ATO inhibits thymidylate synthase expression in a dose dependent fashion

An earlier study in colorectal adenocarcinoma cells has shown that a combination of ATO and 5-FU results in enhanced cytotoxicity due in part to ATO-induced inhibition of thymidylate synthase (TS) [13]. To evaluate the effect of ATO on TS expression in HepG2 cells, cells were treated with DMSO control, 0.5 μM ATO, 5 μM ATO or 25 μM ATO for 24 hours. Quantitative real-time PCR analysis demonstrated that there was a dose dependent reduction in TS expression (Figure 5). ATO-induced modulation of TS levels may, in part, account for the enhanced apoptosis with the 5-FU combination as seen in Figure 4.
Figure 5
Figure 5

ATO inhibits thymidylate synthase expression in a dose dependent fashion. HepG2 cells were treated for 24 hrs with vehicle, 0.5 μM, 5 μM or 25 μM ATO. Thymidylate synthase mRNA expression was assessed by qRT-PCR and normalized to actin levels. Each sample was run in triplicate. A representative example of four independent experiments is shown. Bar graph demonstrates fold change relative to vehicle control +/− SEM.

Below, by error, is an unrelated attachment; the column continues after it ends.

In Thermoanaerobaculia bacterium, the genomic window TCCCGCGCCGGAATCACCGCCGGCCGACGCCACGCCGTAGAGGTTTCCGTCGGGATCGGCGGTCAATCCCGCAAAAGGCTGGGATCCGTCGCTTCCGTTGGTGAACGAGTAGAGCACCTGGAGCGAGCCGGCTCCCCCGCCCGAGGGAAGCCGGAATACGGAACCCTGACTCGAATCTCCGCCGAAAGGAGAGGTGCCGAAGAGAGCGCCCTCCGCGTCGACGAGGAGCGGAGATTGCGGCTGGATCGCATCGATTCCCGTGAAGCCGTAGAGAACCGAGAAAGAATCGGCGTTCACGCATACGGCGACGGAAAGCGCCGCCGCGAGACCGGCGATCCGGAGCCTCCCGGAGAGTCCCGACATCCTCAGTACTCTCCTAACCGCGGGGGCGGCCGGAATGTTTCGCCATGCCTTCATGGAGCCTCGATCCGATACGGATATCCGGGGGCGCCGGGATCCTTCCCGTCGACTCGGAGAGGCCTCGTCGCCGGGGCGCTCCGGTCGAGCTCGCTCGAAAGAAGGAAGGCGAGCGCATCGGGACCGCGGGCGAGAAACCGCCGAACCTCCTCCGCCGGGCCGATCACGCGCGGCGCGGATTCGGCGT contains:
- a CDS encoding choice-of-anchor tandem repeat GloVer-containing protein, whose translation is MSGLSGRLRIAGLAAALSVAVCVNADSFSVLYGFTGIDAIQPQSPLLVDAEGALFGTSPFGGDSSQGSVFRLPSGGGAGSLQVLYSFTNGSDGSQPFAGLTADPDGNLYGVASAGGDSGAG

ATO treatment of HepG2 cells results in sustained activation of MAPK and JNK

In order to query the mechanism of HepG2 resistance to ATO, we examined the status of two cell survival pathways, the mitogen-activated protein kinases, ERK1 and ERK2, and Janus-associated kinase (JNK), in ATO-treated cells. Treatment of HepG2 cells at concentrations of ATO that induce cell death at 24 hr resulted in robust activation of the mitogen-activated protein kinases, (pERK1 and pERK2, Figure 6A) and (pJNK, Figure 6B) which was not observed in ATO-treated LX2 cells (pERK1 and pERK2, Figure 6A) and (pJNK, Figure 6B).
Figure 6
Figure 6

ATO treatment of HepG2 cells results in sustained activation of MAPK and JNK. HepG2 and LX2 cells were treated with vehicle or 5–50 μM ATO as indicated for 24 hrs. Levels of phosphorylated and total MAPK (A) and JNK (B) were assessed by western blot analysis. GAPDH was utilized as a loading control.

Combination treatment with arsenic trioxide and sorafenib shows a trend towards increased cytotoxicity and attenuates p-MAPK